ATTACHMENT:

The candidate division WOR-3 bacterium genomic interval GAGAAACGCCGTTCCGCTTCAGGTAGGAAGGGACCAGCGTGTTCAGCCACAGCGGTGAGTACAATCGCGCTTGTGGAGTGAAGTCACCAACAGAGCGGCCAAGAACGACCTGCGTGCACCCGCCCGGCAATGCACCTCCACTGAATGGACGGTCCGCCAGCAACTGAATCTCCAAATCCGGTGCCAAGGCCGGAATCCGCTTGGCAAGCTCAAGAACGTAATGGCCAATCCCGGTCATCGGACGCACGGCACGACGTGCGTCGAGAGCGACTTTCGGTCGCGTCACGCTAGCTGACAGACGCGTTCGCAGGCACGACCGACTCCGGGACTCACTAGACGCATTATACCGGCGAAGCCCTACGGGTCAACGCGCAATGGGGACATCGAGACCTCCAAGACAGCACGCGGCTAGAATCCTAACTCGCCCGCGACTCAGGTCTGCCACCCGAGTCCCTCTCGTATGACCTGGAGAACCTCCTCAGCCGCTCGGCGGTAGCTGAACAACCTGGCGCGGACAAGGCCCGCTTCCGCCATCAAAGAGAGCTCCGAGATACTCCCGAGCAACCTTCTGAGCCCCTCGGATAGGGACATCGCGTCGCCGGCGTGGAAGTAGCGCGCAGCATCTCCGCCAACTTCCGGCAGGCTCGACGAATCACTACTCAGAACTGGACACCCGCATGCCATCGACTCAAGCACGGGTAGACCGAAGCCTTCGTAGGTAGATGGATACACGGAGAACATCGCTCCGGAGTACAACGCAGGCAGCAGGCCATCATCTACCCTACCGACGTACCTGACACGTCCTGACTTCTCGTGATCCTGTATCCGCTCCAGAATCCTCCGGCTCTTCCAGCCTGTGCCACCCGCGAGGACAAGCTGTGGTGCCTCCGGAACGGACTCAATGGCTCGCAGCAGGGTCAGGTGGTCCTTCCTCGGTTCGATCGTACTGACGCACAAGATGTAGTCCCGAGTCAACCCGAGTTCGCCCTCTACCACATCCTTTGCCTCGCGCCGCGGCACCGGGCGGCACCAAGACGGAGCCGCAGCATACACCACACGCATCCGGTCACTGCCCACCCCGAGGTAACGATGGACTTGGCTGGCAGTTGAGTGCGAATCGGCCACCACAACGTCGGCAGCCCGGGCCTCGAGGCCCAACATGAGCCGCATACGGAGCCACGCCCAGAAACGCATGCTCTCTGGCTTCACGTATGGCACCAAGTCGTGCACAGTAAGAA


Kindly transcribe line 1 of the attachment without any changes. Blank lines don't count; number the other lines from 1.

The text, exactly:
The candidate division WOR-3 bacterium genomic interval GAGAAACGCCGTTCCGCTTCAGGTAGGAAGGGACCAGCGTGTTCAGCCACAGCGGTGAGTACAATCGCGCTTGTGGAGTGAAGTCACCAACAGAGCGGCCAAGAACGACCTGCGTGCACCCGCCCGGCAATGCACCTCCACTGAATGGACGGTCCGCCAGCAACTGAATCTCCAAATCCGGTGCCAAGGCCGGAATCCGCTTGGCAAGCTCAAGAACGTAATGGCCAATCCCGGTCATCGGACGCACGGCACGACGTGCGTCGAGAGCGACTTTCGGTCGCGTCACGCTAGCTGACAGACGCGTTCGCAGGCACGACCGACTCCGGGACTCACTAGACGCATTATACCGGCGAAGCCCTACGGGTCAACGCGCAATGGGGACATCGAGACCTCCAAGACAGCACGCGGCTAGAATCCTAACTCGCCCGCGACTCAGGTCTGCCACCCGAGTCCCTCTCGTATGACCTGGAGAACCTCCTCAGCCGCTCGGCGGTAGCTGAACAACCTGGCGCGGACAAGGCCCGCTTCCGCCATCAAAGAGAGCTCCGAGATACTCCCGAGCAACCTTCTGAGCCCCTCGGATAGGGACATCGCGTCGCCGGCGTGGAAGTAGCGCGCAGCATCTCCGCCAACTTCCGGCAGGCTCGACGAATCACTACTCAGAACTGGACACCCGCATGCCATCGACTCAAGCACGGGTAGACCGAAGCCTTCGTAGGTAGATGGATACACGGAGAACATCGCTCCGGAGTACAACGCAGGCAGCAGGCCATCATCTACCCTACCGACGTACCTGACACGTCCTGACTTCTCGTGATCCTGTATCCGCTCCAGAATCCTCCGGCTCTTCCAGCCTGTGCCACCCGCGAGGACAAGCTGTGGTGCCTCCGGAACGGACTCAATGGCTCGCAGCAGGGTCAGGTGGTCCTTCCTCGGTTCGATCGTACTGACGCACAAGATGTAGTCCCGAGTCAACCCGAGTTCGCCCTCTACCACATCCTTTGCCTCGCGCCGCGGCACCGGGCGGCACCAAGACGGAGCCGCAGCATACACCACACGCATCCGGTCACTGCCCACCCCGAGGTAACGATGGACTTGGCTGGCAGTTGAGTGCGAATCGGCCACCACAACGTCGGCAGCCCGGGCCTCGAGGCCCAACATGAGCCGCATACGGAGCCACGCCCAGAAACGCATGCTCTCTGGCTTCACGTATGGCACCAAGTCGTGCACAGTAAGAA